In the 1950s and early 1960s, much research and development of hydraulic excavators took place in Europe. Well-established cable excavator manufacturers introduced hydraulic machines, while other companies produced hydraulic machines from their beginning. Notable makers with their first hydraulic machines include Poclain (1951), Atlas and Demag (1954), Liebherr (1955), Broyt (1956), Sennebogen & O&K (1961) and Hitachi in Japan (1965). As noted, these successful hydraulic manufacturers came to the market after Gradall was established, supporting the claim that the Gradall was the first.
Gradall moves ahead
In 1955, Warner & Swasey purchased the Duplex Truck Company of Lansing, Michigan, a builder of special vehicles and carriers. Then it became possible for W&S to supply carriers built ‘in-house’ for its Gradall excavators. These special carriers enhanced Gradall’s advantages even further, as now the machine could be legally driven at a reasonable speed over long stretches of public highways for a day’s job, then return in the evening with no need for a low-loader.
W&S then began to set up dealerships throughout the world including Blackwood Hodge, for many years Gradall dealers in the United Kingdom. Old timers will remember that company’s famous advertising slogan, ‘Subsidiary Companies, Branches, Works and Agencies throughout the World.’
Over the years, Gradall introduced new or updated models which contributed to the machine’s continuing popularity. Machines on mobile (wagon) carriers with a single engine to power upper and lower assemblies were introduced, and crawler-mounted machines further expanded the machine’s capabilities. The big G-1000 of 1965 brought greater power and, with a boom extension capability of 15 feet, it could reach out 35 feet or dig a trench 18 feet deep. It carried two GM diesel engines in the upper structure, each of 108 horsepower. The G-1000 was available as a crawler machine or mounted on an 8×4 carrier designed and built by Warner & Swasey. The carrier’s engine was a 256hp International diesel.
In 1992, Gradall launched a new line of excavators; the XL-series featuring load-sensing high-pressure hydraulics and piston pumps replacing the low-pressure gear pumps of former machines. The first machines were the crawler-mounted XL5200, and truck-mounted XL5100. These excavators were powered by a Cummins 162-flywheel horsepower engine, and a Cummins 225-flywheel horsepower engine powered the XL5100 carrier. Gradall added more XL models; the XL4200 and XL4100 crawler and truck models in 1993, and the small XL2200 crawler, and XL2300 wheeled excavators in 1998. The XL2200 weighed 26,600 pounds and carried a Cummins 80hp engine.
In 1999, Gradall announced its 3100XL-series available on crawlers, wheels, or truck mount. These models rounded out its modern excavator line, and supplanted the last of its former G-series machines. At the 2005 Conexpo, Gradall introduced the new model XL3300 ‘Track Star’ excavator with capability to operate on regular tyres or on railway tracks. This was the latest in a long line of Gradall machines catering to railway companies who needed a versatile, self-propelled machine able to operate far from public road access.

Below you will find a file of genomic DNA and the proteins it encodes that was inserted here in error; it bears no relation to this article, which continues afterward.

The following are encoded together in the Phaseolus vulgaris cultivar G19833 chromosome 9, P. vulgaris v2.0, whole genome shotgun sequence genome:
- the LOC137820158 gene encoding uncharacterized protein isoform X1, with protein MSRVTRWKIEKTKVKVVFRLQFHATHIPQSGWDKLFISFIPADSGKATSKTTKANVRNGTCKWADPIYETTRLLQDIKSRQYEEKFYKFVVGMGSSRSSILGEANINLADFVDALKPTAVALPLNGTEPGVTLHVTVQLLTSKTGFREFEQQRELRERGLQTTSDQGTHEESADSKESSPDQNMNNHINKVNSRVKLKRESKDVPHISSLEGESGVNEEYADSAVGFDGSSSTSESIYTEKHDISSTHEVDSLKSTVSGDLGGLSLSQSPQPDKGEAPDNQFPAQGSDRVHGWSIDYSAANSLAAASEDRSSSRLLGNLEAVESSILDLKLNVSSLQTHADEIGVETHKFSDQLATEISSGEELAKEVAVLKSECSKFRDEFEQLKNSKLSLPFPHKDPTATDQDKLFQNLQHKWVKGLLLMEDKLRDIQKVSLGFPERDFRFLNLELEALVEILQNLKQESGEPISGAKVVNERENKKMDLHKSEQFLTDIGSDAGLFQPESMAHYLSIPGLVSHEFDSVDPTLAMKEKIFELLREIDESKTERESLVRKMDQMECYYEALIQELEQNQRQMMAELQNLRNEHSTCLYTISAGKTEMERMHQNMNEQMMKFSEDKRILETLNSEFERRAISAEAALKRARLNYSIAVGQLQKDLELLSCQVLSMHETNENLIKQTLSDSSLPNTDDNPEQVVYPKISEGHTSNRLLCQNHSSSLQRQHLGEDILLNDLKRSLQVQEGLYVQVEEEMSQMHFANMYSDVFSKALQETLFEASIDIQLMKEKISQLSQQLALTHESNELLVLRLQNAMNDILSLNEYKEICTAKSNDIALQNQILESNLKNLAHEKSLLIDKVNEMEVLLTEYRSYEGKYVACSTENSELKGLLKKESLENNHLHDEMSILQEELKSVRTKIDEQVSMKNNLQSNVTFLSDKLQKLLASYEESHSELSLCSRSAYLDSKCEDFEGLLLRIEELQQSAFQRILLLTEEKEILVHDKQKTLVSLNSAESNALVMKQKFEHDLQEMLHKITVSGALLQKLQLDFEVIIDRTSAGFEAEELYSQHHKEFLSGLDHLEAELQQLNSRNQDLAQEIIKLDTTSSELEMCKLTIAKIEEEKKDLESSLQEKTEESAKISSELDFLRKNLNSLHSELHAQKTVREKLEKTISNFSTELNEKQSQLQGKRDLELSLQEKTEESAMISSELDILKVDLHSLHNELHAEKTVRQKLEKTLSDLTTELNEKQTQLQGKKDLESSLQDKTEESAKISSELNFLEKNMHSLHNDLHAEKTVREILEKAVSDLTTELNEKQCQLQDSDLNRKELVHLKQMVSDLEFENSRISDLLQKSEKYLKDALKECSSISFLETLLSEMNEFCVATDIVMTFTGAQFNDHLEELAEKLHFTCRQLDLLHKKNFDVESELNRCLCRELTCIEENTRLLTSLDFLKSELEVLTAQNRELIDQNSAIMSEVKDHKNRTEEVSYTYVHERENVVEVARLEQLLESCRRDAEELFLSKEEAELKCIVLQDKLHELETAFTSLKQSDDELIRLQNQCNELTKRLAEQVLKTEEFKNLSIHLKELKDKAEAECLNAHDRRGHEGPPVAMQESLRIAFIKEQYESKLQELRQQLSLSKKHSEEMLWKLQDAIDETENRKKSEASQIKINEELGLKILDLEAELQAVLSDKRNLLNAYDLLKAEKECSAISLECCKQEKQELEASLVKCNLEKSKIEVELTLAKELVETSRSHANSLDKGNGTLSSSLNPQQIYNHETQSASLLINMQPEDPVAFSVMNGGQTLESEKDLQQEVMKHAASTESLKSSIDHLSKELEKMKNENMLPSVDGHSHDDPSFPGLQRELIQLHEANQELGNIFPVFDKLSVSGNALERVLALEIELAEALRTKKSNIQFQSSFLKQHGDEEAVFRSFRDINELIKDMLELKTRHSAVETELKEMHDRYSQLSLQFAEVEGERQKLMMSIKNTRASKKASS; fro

Today Gradall remains a separate entity, but has experienced several different owners over its long history. In 1980 Bendix Corporation took over W&S but, at that time, Gradall was little affected. However, in 1983, Bendix itself was taken over by Allied Corporation which soon sold the Gradall Division to a group of Gradall executives who formed a company called Gradall Company LBO. In 1985, Gradall was acquired by ICM Industries, a Chicago-based consulting group. Then, in 1995, after three successive years of record revenues and profits, the New York investment group of Morgan, Lewis, Githens and Ahn took control of the company and directed its first public offering of stock. In 1999 JLG Industries, a world leader in aerial work platforms and telehandlers, acquired Gradall.
In 2006, Gradall was sold yet again, this time to the Alamo Group, headquartered in Seguin, Texas. This group operates some 14 factories in North America and Europe and manufactures a variety of forestry, road maintenance and agricultural equipment including mowers, sweepers and vacuum trucks.
As the oldest and one of the very few remaining all-American-designed hydraulic excavator manufacturers, Gradall remains at the ‘cutting edge’ of technology. Although being produced at the same factory since 1950, modernisation of machine and manufacturing facilities have been key factors in its survival.
In 2003, Gradall introduced its XL Series II excavators available with the usual crawler, wheeled or truck-mounted versions. The latter, in a first for Gradall, featured the excavator powered by the single engine mounted in the carrier. Doing away with the second engine resulted in reduced machine weight accompanied by less maintenance and parts requirement. Series III machines – the first appearing in 2006 – featured updated electronic joystick control as well as other electronic features to aid the operator.
On 24th June, 2016, Gradall rolled out its 20,000th excavator in a celebration at its New Philadelphia headquarters that included employees, retirees, community leaders and a variety of local, state and federal government officials. Still owned by Alamo today, Gradall Industries, Inc. operates as a separate division and remains at its New Philadelphia, Ohio, headquarters and factory.
This feature comes from a recent issue of Old Glory, and you can take advantage with a money-saving subscription to this magazine simply by clicking HERE